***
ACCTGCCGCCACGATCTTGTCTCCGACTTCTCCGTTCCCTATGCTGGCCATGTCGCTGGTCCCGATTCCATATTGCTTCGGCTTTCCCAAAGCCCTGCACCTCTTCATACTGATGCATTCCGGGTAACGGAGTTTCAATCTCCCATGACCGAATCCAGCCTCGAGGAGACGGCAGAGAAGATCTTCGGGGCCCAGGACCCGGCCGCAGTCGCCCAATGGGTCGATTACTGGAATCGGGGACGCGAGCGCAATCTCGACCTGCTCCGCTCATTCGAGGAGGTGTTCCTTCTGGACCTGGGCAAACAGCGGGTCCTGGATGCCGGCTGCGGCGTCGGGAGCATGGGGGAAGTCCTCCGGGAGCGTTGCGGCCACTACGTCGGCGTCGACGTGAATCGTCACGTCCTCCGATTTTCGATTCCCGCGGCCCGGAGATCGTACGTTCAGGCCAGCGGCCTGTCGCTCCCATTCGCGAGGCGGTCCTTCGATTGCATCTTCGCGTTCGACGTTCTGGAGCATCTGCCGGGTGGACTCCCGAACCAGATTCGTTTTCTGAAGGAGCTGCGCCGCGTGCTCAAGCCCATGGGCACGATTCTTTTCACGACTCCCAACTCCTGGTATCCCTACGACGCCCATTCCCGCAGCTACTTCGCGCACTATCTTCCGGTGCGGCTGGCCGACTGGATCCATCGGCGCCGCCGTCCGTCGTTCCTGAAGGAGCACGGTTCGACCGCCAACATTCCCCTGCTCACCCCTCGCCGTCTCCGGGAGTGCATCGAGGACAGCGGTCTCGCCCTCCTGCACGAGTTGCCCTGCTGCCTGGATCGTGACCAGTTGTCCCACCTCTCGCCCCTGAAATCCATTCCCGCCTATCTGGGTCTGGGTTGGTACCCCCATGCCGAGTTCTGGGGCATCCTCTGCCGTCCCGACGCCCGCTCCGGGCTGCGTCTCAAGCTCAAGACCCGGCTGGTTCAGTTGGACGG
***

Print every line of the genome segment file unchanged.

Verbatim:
ACCTGCCGCCACGATCTTGTCTCCGACTTCTCCGTTCCCTATGCTGGCCATGTCGCTGGTCCCGATTCCATATTGCTTCGGCTTTCCCAAAGCCCTGCACCTCTTCATACTGATGCATTCCGGGTAACGGAGTTTCAATCTCCCATGACCGAATCCAGCCTCGAGGAGACGGCAGAGAAGATCTTCGGGGCCCAGGACCCGGCCGCAGTCGCCCAATGGGTCGATTACTGGAATCGGGGACGCGAGCGCAATCTCGACCTGCTCCGCTCATTCGAGGAGGTGTTCCTTCTGGACCTGGGCAAACAGCGGGTCCTGGATGCCGGCTGCGGCGTCGGGAGCATGGGGGAAGTCCTCCGGGAGCGTTGCGGCCACTACGTCGGCGTCGACGTGAATCGTCACGTCCTCCGATTTTCGATTCCCGCGGCCCGGAGATCGTACGTTCAGGCCAGCGGCCTGTCGCTCCCATTCGCGAGGCGGTCCTTCGATTGCATCTTCGCGTTCGACGTTCTGGAGCATCTGCCGGGTGGACTCCCGAACCAGATTCGTTTTCTGAAGGAGCTGCGCCGCGTGCTCAAGCCCATGGGCACGATTCTTTTCACGACTCCCAACTCCTGGTATCCCTACGACGCCCATTCCCGCAGCTACTTCGCGCACTATCTTCCGGTGCGGCTGGCCGACTGGATCCATCGGCGCCGCCGTCCGTCGTTCCTGAAGGAGCACGGTTCGACCGCCAACATTCCCCTGCTCACCCCTCGCCGTCTCCGGGAGTGCATCGAGGACAGCGGTCTCGCCCTCCTGCACGAGTTGCCCTGCTGCCTGGATCGTGACCAGTTGTCCCACCTCTCGCCCCTGAAATCCATTCCCGCCTATCTGGGTCTGGGTTGGTACCCCCATGCCGAGTTCTGGGGCATCCTCTGCCGTCCCGACGCCCGCTCCGGGCTGCGTCTCAAGCTCAAGACCCGGCTGGTTCAGTTGGACGG